2
INTRODUCTION TO LEBESGUE INTEGRATION
17
Lecture 11: May 29
Theorem.
If
f
is Riemann integrable over [
a, b
], then
f
is also Lebesgue integrable over [
a, b
], with
R
R
b
a
f
=
R
b
a
f
.
Proof.
Suppose
f
is Riemann integrable. Then
f
is bounded. First, we show that
f
is measurable. Recall that
f
is Riemann integrable i
↵
m
(
E
) = 0 where
E
is the set of discontinuities of
f
. Then
f
=
f
χ
E

{z
}
g
+
f
χ
E
C

{z
}
h
. Notice that
g
= 0 a.e. , since
m
(
E
) = 0, and hence
g
is measurable. Now
h
is a continuous function on
E
C
, so
h
is measurable.
Thus
f
is measurable, so

f

is measurable, so
R
b
a

f

is welldefined. Now since
f
is bounded, there exists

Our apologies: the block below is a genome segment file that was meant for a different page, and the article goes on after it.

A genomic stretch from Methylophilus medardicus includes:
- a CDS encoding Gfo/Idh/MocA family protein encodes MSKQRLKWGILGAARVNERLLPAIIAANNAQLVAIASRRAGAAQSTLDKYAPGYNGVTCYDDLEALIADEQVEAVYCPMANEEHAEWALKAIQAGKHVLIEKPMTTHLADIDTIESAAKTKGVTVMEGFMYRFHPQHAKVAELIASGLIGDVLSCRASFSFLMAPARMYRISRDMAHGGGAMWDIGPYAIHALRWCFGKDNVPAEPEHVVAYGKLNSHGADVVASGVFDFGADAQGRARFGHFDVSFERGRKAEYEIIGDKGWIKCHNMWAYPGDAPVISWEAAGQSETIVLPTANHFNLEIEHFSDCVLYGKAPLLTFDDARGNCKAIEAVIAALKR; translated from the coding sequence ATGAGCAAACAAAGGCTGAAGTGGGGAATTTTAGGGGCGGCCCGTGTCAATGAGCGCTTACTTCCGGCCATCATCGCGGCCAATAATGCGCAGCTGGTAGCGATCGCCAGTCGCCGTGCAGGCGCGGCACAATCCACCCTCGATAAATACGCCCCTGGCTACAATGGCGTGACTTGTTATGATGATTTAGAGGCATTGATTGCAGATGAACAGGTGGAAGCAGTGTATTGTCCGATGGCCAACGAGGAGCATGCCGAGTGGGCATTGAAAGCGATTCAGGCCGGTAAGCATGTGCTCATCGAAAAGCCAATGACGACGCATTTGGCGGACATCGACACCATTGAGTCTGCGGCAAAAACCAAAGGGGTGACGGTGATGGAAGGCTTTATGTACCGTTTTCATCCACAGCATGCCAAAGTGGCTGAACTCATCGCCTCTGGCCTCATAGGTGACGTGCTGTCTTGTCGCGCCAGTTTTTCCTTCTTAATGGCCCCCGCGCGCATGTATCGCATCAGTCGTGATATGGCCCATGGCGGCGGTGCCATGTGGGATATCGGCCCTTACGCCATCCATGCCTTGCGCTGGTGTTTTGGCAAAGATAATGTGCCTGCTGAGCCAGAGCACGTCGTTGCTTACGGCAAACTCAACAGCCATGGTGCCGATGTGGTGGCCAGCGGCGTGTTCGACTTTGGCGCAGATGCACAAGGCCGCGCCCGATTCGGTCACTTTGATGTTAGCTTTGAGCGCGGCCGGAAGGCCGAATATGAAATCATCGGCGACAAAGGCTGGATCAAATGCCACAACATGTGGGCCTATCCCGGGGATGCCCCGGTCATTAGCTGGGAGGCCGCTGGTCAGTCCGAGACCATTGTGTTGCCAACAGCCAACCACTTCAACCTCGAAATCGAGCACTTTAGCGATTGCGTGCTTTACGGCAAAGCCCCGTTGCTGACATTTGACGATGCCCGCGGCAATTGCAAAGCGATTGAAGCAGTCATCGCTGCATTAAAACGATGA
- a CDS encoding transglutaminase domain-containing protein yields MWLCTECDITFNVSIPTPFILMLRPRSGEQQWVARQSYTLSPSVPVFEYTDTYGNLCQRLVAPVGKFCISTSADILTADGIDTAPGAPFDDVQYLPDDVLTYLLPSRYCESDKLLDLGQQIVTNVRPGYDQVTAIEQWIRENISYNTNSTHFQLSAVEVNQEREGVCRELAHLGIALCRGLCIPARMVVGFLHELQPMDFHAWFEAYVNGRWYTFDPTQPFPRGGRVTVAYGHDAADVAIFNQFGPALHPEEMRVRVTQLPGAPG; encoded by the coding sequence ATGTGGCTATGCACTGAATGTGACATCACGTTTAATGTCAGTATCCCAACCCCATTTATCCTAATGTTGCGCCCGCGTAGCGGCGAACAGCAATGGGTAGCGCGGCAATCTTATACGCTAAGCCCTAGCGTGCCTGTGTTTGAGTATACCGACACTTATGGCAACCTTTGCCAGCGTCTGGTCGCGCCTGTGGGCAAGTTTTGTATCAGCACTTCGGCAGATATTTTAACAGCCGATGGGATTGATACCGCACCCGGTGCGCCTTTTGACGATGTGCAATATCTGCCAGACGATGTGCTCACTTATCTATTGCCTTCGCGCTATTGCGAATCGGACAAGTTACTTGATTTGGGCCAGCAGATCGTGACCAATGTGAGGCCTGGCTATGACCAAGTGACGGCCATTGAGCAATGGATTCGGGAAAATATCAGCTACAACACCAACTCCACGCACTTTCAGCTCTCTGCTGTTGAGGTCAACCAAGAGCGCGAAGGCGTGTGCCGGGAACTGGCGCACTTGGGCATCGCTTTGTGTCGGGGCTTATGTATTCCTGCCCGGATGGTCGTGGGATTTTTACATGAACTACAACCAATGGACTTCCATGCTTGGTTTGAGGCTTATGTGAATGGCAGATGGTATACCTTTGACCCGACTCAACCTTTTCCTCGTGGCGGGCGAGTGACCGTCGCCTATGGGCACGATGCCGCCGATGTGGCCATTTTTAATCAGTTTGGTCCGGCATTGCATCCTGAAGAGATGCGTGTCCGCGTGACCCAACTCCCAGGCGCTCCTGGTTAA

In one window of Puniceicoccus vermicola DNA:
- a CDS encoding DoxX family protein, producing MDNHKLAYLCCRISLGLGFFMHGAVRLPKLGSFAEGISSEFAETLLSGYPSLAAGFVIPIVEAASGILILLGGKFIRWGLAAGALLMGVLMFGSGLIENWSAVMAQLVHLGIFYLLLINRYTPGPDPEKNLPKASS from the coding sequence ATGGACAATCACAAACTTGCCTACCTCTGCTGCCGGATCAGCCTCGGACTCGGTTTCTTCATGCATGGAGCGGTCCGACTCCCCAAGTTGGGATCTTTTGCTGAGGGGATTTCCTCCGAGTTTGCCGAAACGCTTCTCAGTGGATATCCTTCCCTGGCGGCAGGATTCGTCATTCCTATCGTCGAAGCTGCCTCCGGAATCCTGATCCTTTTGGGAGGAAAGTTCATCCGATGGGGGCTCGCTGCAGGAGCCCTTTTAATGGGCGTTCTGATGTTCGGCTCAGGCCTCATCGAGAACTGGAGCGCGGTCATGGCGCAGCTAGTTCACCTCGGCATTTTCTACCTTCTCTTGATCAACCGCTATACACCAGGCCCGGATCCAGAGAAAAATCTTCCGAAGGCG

M
such
that

f

M
8
x
. By monotonicity,
R
b
a

f

R
b
a
M
=
M
(
b

a
)
<
1
. Take a partition
P
of [
a, b
]. Then
U
(
f, P
) =
X
M
i
(
x
i

x
i

1
) =
R
Z
b
a
X
M
i
χ
[
x
i

1
,x
i
]
=
Z
b
a
X
M
i
χ
[
x
i

1
,x
i
]
≥
Z
b
a
f
since on [
x
i

1
, x
i
],
f
(
x
)
M
i
. Similarly,
L
(
f, P
) =
X
m
i
(
x
i

x
i

1
) =
R
Z
b
a
X
m
i
χ
[
x
i

1
,x
i
]
=
Z
b
a
X
m
i
χ
[
x
i

1
,x
i
]
Z
b
a
f
since
f
(
x
)
≥
m
i
for
x
2
[
x
i

1
, x
i
].
Thus we have
U
(
f, P
)
≥
R
b
a
f
≥
L
(
f, P
) for any partition.
We also have
U
(
f, P
)
≥
R
R
b
a
f
≥
L
(
f, P
). But inf
U
(
f, P
) = sup
L
(
f, P
) since
f
is Riemann integrable, so
R
R
b
a
f
=
R
b
a
f
.
2.6
L
p
Spaces
We will start with 1
p <
1
.
Definition.
Let
f
:
E
!
C
, with
E
and
f
measurable. We define the
p
norm
as
k
f
k
L
p
(
E
)
=
k
f
k
p
=
✓Z
E

f

p
◆
1
/p
.